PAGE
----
In pioneer Nebraska, a woman leads where no man will go.
Soon to be a major motion picture directed by Tommy Lee Jones, The Homesman is a devastating story of early pioneers in 1850s American West. It celebrates the ones we hear nothing of: the brave women whose hearts and minds were broken by a life of bitter hardship. A "homesman" must be found to escort a handful of them back East to a sanitarium. When none of the county’s men steps up, the job falls to Mary Bee Cuddy - ex-teacher, spinster, indomitable and resourceful. Brave as she is, Mary Bee knows she cannot succeed alone. The only companion she can find is the low-life claim jumper George Briggs. Thus begins a trek east, against the tide of colonization, against hardship, Indian attacks, ice storms, and loneliness - a timeless classic told in a series of tough, fast-paced adventures.
In an unprecedented sweep, Glendon Swarthout’s novel won both the Western Writers of America’s Spur Award and the Western Heritage Wrangler Award. A new afterword by the author’s son Miles Swarthout tells of his parents Glendon and Kathryn’s discovery of and research into the lives of the oft-forgotten frontier women who make The Homesman as moving and believable as it is unforgettable.
©2014 Glendon Swarthout (P)2013 Simon & Schuster
Rating scale: 5=Loved it, 4=Liked it, 3=Ok, 2=Disappointed, 1=Hated it. I look for well developed characters, compelling stories.
For the greater part of this story I was sure I knew where it was going, and felt a bit disappointed that it was going to be another “feisty woman paired with truculent man on a difficult trek across country” kind of western. We all know how it turns out before the credits start rolling. The back stories of the four women whose minds and spirits broke in the face of unbearable hardships and in some cases sorrows, were touching and heartbreaking. But on the journey itself, through the silence of their brokenness (none of them can talk), they have little impact on the narrative, making them nearly invisible. That leaves Mary Bee and Briggs to carry the drama, and for 3/4 of the story, it was pretty standard western movie stuff.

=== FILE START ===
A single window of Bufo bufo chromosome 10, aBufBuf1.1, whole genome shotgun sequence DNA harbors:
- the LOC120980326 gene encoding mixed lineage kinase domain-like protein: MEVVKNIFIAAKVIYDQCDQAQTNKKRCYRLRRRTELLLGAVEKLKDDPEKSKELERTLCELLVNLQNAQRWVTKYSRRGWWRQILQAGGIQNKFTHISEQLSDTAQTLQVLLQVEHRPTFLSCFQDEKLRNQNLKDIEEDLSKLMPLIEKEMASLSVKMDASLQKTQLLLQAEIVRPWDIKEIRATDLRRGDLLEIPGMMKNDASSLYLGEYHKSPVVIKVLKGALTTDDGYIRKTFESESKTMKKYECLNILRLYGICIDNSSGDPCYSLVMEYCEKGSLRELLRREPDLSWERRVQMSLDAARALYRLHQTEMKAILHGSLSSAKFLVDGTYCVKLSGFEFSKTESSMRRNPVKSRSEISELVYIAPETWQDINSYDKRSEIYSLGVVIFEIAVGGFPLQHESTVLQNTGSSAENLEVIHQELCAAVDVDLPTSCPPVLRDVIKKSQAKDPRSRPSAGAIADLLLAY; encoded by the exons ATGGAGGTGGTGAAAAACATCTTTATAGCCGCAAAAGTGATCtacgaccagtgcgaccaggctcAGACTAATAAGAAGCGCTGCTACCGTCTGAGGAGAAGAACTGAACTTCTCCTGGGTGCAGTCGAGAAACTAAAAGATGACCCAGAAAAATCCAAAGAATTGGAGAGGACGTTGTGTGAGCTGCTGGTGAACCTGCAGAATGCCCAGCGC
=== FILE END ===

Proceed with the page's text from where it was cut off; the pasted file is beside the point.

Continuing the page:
Then with two hours left to read, a wrecking ball hits and all bets are off. Suddenly we are forced to reevaluate our perceptions of both Mary Bee and Briggs, and realize that the clues were there all along. Mary Bee was the more fully created of the two characters – Briggs remains somewhat of an enigma through to the end. But I expect that was the point - perhaps even he didn’t fully understand himself. The twist, as shocking as it is, fits. In my opinion, that’s where this story finally rises above the “off into the sunset” westerns.
The writing throughout is descriptive and visual. The wagon they travel in almost becomes one of the characters. But the dialogue is less effective, feeling stiff and forced. In fairness, that may be more of a factor of the narrator. There was always that hearty frontierswoman sound that failed to capture the more subtle, complex moods and emotions of the characters. I was always aware of being read to. Dropped a point off the overall enjoyment.
I enjoy literary fiction with character depth and psychological exploration. I am in my 50s, work in psychology, and love the outdoors.
This book not only describes the hardships of the pioneers traveling the American West but it also provides the reader an adventure of unparalleled surprises. I did not want this book to end. I grew to respect and enjoy the female protagonist, Mary, and did not want to let her go when the book ended. It was refreshing to read a book of the Western frontier showing more of the female and family perspectives. The male protagonist was full of surprises with a character that continued to evolve until the end. It is difficult to write a review that could capture the beauty of this book without "spoiling" the plot. In summary, I like historical fiction if the storyline is interesting and fast paced while keeping the reader immersed in history and this book's got it. I highly recommend this book, it's a wild ride packed with adventure and with beautiful prose allowing the reader to experience the rugged beauty and complexities of the situations presented. Whether you like historical fiction or not, this book is a fantastic story.